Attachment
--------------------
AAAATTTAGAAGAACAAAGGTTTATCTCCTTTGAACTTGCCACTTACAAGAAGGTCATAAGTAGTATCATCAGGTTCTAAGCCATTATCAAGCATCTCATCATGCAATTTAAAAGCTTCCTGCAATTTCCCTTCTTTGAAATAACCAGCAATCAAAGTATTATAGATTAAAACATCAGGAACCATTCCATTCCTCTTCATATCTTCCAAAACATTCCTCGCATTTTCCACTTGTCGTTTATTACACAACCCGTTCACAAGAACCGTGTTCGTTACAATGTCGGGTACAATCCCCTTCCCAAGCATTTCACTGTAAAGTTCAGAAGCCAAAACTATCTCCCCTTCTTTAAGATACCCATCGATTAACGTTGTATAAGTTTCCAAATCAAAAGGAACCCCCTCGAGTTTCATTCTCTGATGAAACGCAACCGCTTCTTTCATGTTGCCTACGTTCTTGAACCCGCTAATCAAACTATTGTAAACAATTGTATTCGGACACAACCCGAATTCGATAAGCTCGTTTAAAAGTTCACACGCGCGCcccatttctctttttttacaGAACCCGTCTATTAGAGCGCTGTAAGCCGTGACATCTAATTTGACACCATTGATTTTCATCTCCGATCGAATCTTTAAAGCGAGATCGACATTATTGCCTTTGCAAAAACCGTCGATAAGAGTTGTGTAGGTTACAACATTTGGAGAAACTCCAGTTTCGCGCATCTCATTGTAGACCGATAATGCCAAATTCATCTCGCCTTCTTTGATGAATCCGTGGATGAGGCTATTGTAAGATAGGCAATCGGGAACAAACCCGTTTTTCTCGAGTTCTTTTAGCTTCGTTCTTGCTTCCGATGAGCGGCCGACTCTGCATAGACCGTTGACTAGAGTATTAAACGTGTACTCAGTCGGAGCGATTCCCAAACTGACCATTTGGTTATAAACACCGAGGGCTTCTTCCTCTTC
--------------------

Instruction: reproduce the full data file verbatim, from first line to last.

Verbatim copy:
AAAATTTAGAAGAACAAAGGTTTATCTCCTTTGAACTTGCCACTTACAAGAAGGTCATAAGTAGTATCATCAGGTTCTAAGCCATTATCAAGCATCTCATCATGCAATTTAAAAGCTTCCTGCAATTTCCCTTCTTTGAAATAACCAGCAATCAAAGTATTATAGATTAAAACATCAGGAACCATTCCATTCCTCTTCATATCTTCCAAAACATTCCTCGCATTTTCCACTTGTCGTTTATTACACAACCCGTTCACAAGAACCGTGTTCGTTACAATGTCGGGTACAATCCCCTTCCCAAGCATTTCACTGTAAAGTTCAGAAGCCAAAACTATCTCCCCTTCTTTAAGATACCCATCGATTAACGTTGTATAAGTTTCCAAATCAAAAGGAACCCCCTCGAGTTTCATTCTCTGATGAAACGCAACCGCTTCTTTCATGTTGCCTACGTTCTTGAACCCGCTAATCAAACTATTGTAAACAATTGTATTCGGACACAACCCGAATTCGATAAGCTCGTTTAAAAGTTCACACGCGCGCcccatttctctttttttacaGAACCCGTCTATTAGAGCGCTGTAAGCCGTGACATCTAATTTGACACCATTGATTTTCATCTCCGATCGAATCTTTAAAGCGAGATCGACATTATTGCCTTTGCAAAAACCGTCGATAAGAGTTGTGTAGGTTACAACATTTGGAGAAACTCCAGTTTCGCGCATCTCATTGTAGACCGATAATGCCAAATTCATCTCGCCTTCTTTGATGAATCCGTGGATGAGGCTATTGTAAGATAGGCAATCGGGAACAAACCCGTTTTTCTCGAGTTCTTTTAGCTTCGTTCTTGCTTCCGATGAGCGGCCGACTCTGCATAGACCGTTGACTAGAGTATTAAACGTGTACTCAGTCGGAGCGATTCCCAAACTGACCATTTGGTTATAAACACCGAGGGCTTCTTCCTCTTC